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Two Tips For Making Your Sales Forecasts More Accurate

Throughout my career as a sales professional and sales leader, I’ve been asked to assess the closing probability of the deals in my pipeline. These probabilities are used to try to create accurate sales forecasts.

However, forecasts are rarely accurate, which can be frustrating for executives. And while forecasting is a necessary exercise, I've found it has almost become a joke, as if sales professionals randomly assign probabilities based on a gut feeling.

But what if there were a better way to assign the probability of the deal closing? From my perspective, there is. Here are two steps you can take to help increase the accuracy of your sales forecasts:

1. Connect your services to the outcomes potential clients want.

Keep in mind that buyers don't simply buy products and services from you; they buy the outcomes those products and services can deliver. So for each deal in your funnel, ensure your sales representatives understand the buyer's desired outcomes, their top business and personal goals, and the challenges they are facing in reaching those goals.

I've found deals close when they are connected to the outcomes each buyer wants. If you know the buyer’s top desired outcomes and have connected your recommendation to that outcome, you have a high probability of closing a deal. If you don’t know the outcomes the buyer wants, your probability is low.

2. Ensure your sales team is prepared.

The important thing to remember is that you must have a realistic understanding of your prospects' top goals. Buyers have limited resources of budget and time, and these resources will be focused on addressing their top priorities. If your proposal doesn’t connect to one of those top priorities, even if you have a good idea, it will likely get relegated to the list of “nice ideas we plan on getting around to someday.”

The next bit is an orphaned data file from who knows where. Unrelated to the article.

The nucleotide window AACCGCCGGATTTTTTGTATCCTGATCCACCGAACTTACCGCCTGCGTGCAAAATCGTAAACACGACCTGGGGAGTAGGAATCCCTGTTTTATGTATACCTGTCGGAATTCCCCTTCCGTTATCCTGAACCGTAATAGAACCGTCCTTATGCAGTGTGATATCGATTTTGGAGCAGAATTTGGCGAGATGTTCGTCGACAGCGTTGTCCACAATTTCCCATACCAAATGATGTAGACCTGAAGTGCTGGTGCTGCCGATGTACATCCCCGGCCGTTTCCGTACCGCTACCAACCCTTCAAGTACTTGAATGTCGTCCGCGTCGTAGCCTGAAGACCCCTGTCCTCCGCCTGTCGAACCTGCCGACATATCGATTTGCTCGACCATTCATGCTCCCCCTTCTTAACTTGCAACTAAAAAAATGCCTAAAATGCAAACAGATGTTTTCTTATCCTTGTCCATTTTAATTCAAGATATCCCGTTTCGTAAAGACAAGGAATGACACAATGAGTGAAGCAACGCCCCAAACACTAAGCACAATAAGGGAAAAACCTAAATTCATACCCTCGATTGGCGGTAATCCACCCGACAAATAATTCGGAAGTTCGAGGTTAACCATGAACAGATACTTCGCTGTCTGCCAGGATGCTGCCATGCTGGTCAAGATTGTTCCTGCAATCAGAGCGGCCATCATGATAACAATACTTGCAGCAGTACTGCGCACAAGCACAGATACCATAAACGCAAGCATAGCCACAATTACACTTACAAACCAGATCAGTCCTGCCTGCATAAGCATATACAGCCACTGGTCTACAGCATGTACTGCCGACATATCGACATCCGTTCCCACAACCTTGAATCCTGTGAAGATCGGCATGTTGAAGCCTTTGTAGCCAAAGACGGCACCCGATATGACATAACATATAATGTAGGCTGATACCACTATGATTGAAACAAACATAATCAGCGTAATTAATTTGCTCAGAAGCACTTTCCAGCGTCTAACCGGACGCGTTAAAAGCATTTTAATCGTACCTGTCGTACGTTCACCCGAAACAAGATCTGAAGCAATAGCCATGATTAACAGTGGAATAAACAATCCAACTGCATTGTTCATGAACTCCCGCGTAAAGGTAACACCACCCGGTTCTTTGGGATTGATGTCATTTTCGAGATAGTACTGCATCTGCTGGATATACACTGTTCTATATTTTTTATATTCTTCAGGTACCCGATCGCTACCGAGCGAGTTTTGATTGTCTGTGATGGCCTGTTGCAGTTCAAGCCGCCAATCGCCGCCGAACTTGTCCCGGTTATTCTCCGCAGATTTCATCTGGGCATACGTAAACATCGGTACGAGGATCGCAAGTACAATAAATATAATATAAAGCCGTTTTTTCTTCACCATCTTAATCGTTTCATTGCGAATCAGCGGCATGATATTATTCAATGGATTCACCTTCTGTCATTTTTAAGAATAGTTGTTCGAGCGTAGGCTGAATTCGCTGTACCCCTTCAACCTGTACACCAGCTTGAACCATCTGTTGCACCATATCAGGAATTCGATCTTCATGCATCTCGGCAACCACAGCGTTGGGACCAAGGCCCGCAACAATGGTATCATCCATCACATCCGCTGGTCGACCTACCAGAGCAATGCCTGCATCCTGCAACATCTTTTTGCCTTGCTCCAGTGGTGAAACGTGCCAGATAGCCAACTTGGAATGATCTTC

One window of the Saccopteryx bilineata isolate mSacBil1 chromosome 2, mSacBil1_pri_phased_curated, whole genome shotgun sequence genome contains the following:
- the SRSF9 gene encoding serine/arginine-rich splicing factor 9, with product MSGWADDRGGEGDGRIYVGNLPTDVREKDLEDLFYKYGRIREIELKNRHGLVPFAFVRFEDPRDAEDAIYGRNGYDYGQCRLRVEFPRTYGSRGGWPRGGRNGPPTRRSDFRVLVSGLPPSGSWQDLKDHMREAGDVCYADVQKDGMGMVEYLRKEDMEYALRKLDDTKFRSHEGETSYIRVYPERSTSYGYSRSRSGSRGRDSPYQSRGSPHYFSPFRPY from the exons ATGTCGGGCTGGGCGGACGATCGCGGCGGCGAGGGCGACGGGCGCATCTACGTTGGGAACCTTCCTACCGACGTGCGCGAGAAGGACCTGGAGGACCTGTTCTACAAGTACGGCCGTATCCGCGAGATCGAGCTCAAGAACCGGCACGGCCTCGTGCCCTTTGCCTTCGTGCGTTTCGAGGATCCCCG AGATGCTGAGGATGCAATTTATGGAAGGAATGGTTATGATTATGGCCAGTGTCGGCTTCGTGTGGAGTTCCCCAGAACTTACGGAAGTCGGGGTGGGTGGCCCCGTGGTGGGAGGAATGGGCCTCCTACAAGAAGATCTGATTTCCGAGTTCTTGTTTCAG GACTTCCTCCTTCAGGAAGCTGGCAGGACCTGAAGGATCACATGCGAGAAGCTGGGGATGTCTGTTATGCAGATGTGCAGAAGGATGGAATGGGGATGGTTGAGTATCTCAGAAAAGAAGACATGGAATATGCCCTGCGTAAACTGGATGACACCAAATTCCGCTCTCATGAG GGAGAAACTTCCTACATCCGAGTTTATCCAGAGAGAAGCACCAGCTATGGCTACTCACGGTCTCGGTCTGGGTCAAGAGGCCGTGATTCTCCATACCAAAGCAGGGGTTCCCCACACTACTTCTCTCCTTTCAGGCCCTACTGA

So, if you have deals stuck in your funnel, ask the sales representative two direct questions: 

1. Can you articulate the prospect's top three business and personal goals, as well as their challenges?

2. How does this proposal help them achieve one or more of those top three goals? 

When it comes to forecasting, your closing probability should be based on the answers to these two questions. You can assign a weighted percentage to each yes, though, for complex sales, you might want to go down a level and consider the outcomes of each member of the buying team.

If your sales reps cannot answer these questions effectively, however, the possibility of closing the deal is low. In these instances, I suggest sliding the deal back to the early stage of the funnel or removing the deal from your funnel completely and going back to the drawing board.

The Takeaway

Buyers invest in products and services to get outcomes. If your deals are not connected to the outcomes, the likelihood of closing is slim to none. Connect your forecasting to an understanding of buyers' desired outcomes and your forecast can become more accurate. You can also begin to guide your sales team to an outcomes mindset, which I've found can help them close more sales as they begin to talk with their prospects about their business goals and challenges.

Originally published on Forbes Council

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